A special petition had been filed against the order of the National Consumer Disputes Redressal Commission (NCDRC) in the case of Aftab Singh and others versus Emaar MGF Land Limited and others. The petition had challenged the order of the National Commission on the basis of the amended Section 8 (1) of the Arbitration and Conciliation Act, 1996. (The given section provides the mandate to the judicial authority to refer parties to arbitration if there is a valid arbitration agreement between the parties.) At National Commission, a three-member bench presided by Justice DK Jain had held that such disputes were to be governed by the statutory laws and were non-arbitral.

The SC bench comprising justices AK Goel and U Lalit stayed the NCDRC judgement. In the final verdict, after hearing the appeal of Emaar MGF, SC agreed with the order passed by the National Commission which was in favour of the consumers and dismissed the appeal by the builders, and inter alia stated that consumer disputes were not capable of being settled by arbitration.

“We do not find any ground to interfere with the impugned order(s). The appeals are accordingly dismissed. Pending applications, if any, shall also stand disposed,” stated the bench.

Consumer Act and Arbitration Act

The Emaar MGF case became a much-debated issue in the wake of the complaints against the company for failure of allotment of flats and villas. The complainants alleged that the company had failed to deliver possession of the properties on the committed dates and sought delivery of possession or, in lieu thereof, refund of the amounts deposited by them along with compensation.

The builder, in response, referred to the existence of an arbitration clause in the buyers’ agreements and presented points from the amended sub-Section (1) of Section 8 of Arbitration and Conciliation Act, 1996, to justify that consumer courts could not intervene in the matter.

To strengthen the statement made earlier, a larger bench of NCDRC framed the issue for adjudication as under:

“Whether the Arbitration Act mandates consumer forums, constituted under the Consumer Protection Act, 1986, to refer parties to arbitration in terms of a valid arbitration agreement?”

The bench held that:

  1. Despite amending Section 8 (1) of the Arbitration Act, along with a similar amendment to Section 11 of the said Act to curtail the nature and scope of enquiry to be undertaken in terms of Sections 8 and 11 of the Arbitration Act, there is no intention to alter the interplay between the provisions of the Arbitration Act and the Consumer Act as settled by the Hon’ble Supreme Court of India through various judgements on the issue.
  2. The Consumer Act is a special social legislation enacted to protect consumer rights. It establishes a level-playing field between unequal players (that is, consumers and large corporations), and is quite unlike other legislations that create dispute-resolution mechanisms between level players. Hence, issues covered under this A are not arbitrable, nor are they intended to be covered by the amendment to Section 8 of the Arbitration Act.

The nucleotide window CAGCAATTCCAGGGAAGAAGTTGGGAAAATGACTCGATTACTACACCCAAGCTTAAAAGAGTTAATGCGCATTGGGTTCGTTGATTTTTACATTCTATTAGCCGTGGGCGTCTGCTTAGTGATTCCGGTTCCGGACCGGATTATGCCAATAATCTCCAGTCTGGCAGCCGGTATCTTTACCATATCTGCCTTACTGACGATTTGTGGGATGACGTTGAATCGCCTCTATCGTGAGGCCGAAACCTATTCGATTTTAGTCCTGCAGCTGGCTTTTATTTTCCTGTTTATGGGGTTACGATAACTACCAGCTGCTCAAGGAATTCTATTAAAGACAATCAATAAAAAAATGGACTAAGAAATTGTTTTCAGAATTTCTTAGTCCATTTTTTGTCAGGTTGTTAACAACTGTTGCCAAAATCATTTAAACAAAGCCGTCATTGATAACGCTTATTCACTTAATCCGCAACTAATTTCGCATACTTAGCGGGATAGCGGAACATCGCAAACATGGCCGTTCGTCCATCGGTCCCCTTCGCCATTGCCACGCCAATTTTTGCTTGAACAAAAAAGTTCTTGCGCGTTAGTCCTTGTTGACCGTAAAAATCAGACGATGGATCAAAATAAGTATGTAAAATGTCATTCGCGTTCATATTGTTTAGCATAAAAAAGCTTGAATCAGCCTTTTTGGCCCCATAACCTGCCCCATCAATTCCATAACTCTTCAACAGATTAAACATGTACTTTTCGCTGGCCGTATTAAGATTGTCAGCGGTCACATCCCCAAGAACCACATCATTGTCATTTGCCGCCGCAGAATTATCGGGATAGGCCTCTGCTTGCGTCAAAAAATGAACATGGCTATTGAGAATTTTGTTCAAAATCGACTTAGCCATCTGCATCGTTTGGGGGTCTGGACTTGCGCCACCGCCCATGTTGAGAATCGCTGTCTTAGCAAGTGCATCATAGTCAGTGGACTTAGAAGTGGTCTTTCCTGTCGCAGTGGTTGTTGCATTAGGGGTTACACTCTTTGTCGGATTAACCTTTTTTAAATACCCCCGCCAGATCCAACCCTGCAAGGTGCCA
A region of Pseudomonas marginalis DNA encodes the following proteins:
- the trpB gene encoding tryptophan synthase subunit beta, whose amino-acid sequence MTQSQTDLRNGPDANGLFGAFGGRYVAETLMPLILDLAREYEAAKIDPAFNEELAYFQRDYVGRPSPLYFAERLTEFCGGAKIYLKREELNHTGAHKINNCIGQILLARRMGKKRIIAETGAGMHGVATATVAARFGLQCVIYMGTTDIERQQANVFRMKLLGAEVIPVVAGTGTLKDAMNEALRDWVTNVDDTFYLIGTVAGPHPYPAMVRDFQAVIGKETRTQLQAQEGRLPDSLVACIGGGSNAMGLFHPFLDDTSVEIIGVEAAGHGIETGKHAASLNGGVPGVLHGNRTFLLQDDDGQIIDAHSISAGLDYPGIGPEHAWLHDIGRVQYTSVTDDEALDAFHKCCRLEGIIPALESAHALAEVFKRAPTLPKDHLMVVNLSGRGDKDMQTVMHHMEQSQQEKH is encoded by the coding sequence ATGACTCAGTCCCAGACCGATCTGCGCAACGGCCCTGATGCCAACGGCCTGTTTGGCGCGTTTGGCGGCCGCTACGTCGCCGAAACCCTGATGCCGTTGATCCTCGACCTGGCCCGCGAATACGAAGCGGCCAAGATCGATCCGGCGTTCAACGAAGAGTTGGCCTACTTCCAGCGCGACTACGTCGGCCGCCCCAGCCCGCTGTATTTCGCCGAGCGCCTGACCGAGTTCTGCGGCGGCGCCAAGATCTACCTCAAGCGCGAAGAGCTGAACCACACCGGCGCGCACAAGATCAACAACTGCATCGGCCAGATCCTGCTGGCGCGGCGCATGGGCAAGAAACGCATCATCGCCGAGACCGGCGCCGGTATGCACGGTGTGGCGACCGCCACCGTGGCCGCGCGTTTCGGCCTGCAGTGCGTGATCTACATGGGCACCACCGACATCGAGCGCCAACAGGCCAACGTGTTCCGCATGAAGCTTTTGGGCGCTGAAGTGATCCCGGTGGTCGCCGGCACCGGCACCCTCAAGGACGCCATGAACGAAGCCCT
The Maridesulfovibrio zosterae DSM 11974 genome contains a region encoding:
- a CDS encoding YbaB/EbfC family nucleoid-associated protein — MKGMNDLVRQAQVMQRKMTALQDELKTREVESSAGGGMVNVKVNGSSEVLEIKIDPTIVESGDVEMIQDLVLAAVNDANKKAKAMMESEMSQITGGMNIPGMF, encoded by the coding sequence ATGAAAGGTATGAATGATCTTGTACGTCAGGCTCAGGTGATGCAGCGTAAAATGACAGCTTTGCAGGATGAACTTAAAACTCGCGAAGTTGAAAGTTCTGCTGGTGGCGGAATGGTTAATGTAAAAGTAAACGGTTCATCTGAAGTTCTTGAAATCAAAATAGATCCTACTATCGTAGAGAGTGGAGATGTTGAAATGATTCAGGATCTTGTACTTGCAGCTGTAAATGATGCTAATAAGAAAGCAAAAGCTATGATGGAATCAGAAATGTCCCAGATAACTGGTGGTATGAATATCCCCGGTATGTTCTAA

3. By virtue of Section 2 (3) of the Consumer Act, the Arbitration Act itself excludes from its purview certain disputes that fall within the public law regime and with respect to which statutory remedies are put into place to subserve a public policy. Since consumer disputes would fall under the umbrella of the said provision, they were not intended to be covered by the amendment to Section 8 of the Arbitration Act.
  4. The jurisdiction of the consumer forums to adjudicate on consumer disputes is not affected by either Section 8 (as amended) of the Arbitration Act or any other provision thereof.
  5. To accept the builder’s plea would be to hinder the entire purpose and object of the Consumer Act – that is, to ensure the speedy, just and expeditious resolution and disposal of consumer disputes.

As per Section 8 of the Arbitration Act, with regard to power to refer parties to arbitration where there is an arbitration agreement, a judicial authority before which an action is brought in a matter that is the subject of an arbitration agreement shall, if a party so applies not later than when submitting his first statement on the substance of the dispute, refer the parties to arbitration.

While determining whether a consumer dispute ought to be referred to arbitration, the consumer forum will have to focus on the nature of dispute brought before it. In spite of an arbitration clause, a consumer court may go ahead and exercise jurisdiction on matters related to the subjects under its domain – that is, purchase of goods and hiring of services.

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Builders can’t force Buyers to go for Arbitration
Arbitration agreements cannot oust the jurisdiction of consumer forums